By John Salak —
Just maybe things weren’t always better and people kinder in years past.
In what may be an ironic twist given the source, recent research out of Beijing Normal University and published by the American Psychological Association found that in the last 60 years strangers in America are increasingly likely to help others.
“We were surprised by our findings that Americans became more cooperative over the last six decades because many people believe U.S. society is becoming less socially connected, less trusting and less committed to the common good,” said lead researcher Yu Kou, Ph.D., a professor at the university.
Kou notes the findings may have global consequences for the good. “Greater cooperation within and between societies may help us tackle global challenges, such as responses to pandemics, climate change and immigrant crises,” he said.
The university’s conclusions were based on more than 500 studies conducted in the United States between 1956 and 2017 that involved 63,000 participants. The gradual increase in cooperation may be linked to notable shifts in U.S. society during this time. These factors could include increases in urbanization, societal wealth, income inequality and the number of people living alone.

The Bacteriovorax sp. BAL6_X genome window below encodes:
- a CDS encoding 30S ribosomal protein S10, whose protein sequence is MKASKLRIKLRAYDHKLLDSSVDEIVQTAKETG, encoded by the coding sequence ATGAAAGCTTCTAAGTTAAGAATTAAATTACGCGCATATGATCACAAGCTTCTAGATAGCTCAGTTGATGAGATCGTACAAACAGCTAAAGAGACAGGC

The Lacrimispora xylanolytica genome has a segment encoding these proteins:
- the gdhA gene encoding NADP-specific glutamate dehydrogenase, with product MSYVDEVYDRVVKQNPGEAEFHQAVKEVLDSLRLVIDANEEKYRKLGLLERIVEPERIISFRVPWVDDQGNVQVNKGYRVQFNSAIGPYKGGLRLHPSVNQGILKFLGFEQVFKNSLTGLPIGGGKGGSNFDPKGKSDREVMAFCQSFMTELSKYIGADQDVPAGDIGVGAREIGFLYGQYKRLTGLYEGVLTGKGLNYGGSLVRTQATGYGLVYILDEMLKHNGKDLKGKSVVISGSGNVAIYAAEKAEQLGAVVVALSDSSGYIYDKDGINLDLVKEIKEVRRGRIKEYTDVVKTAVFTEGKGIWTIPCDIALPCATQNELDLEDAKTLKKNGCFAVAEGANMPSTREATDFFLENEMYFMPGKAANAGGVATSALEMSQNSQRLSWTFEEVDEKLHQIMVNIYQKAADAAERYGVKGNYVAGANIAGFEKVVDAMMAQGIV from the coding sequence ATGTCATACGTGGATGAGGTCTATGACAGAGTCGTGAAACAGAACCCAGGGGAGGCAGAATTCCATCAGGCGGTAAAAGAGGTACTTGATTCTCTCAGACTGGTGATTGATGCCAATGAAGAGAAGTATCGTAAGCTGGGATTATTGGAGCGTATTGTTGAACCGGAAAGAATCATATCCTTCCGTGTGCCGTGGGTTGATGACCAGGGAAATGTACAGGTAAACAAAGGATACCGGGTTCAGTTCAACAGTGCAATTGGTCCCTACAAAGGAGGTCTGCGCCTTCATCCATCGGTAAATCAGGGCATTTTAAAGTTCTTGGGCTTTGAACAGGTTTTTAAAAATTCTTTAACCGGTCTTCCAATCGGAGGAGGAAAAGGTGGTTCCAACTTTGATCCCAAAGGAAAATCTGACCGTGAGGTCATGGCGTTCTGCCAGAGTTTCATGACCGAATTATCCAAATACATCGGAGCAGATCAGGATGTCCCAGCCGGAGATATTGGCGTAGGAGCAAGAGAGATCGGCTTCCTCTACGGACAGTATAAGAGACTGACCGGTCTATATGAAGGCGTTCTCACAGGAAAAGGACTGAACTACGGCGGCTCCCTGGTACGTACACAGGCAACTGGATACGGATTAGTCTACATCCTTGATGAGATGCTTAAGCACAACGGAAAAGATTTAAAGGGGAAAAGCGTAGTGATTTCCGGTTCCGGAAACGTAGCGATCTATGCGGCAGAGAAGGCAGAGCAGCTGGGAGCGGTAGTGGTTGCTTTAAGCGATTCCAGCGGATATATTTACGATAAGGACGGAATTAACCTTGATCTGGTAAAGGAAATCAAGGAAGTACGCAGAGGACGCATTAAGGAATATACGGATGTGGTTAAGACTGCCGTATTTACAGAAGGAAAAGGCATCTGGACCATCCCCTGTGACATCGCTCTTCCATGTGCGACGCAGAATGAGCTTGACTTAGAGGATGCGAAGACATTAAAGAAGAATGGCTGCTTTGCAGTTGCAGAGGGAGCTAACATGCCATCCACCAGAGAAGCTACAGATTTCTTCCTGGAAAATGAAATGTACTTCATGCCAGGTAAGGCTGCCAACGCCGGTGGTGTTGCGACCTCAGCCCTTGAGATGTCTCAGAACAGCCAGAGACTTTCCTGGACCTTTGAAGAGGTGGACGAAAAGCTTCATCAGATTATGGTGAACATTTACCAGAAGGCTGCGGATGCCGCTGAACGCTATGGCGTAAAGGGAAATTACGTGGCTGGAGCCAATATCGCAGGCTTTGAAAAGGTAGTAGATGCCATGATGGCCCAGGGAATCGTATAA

The researchers acknowledged they did not establish a link between these factors and the rise in cooperation, but there is a correlation.
While the findings are interesting, they reinforce previous research that demonstrated a connection between cooperation, market competitiveness and economics. In effect, cooperating with strangers is becoming a requirement for people who live in cities or on their own.
“It’s possible that people gradually learn to broaden their cooperation with friends and acquaintances to strangers, which is called for in more urban, anonymous societies,” explained the study’s co-author Paul Van Lange, Ph.D., at Vrije Universiteit Amsterdam Van Lange. “U.S. society may have become more individualistic, but people have not.”
Sadly, while cooperation may be on the rise, trust in others isn’t necessarily tracking upward. This study did not measure levels of trust in strangers, but its authors noted previous research has shown a general decline in trust among Americans over several decades.
In fact, some surveys report only about one-third of Americans generally trust others, which is about half the level of trust recorded 50 years earlier.
In another somewhat ironic twist, Americans don’t see themselves as more cooperative than in the past. “One intriguing implication of these findings is that while Americans’ cooperation has increased over time, their beliefs about others’ willingness to cooperate has actually declined,” researchers reported.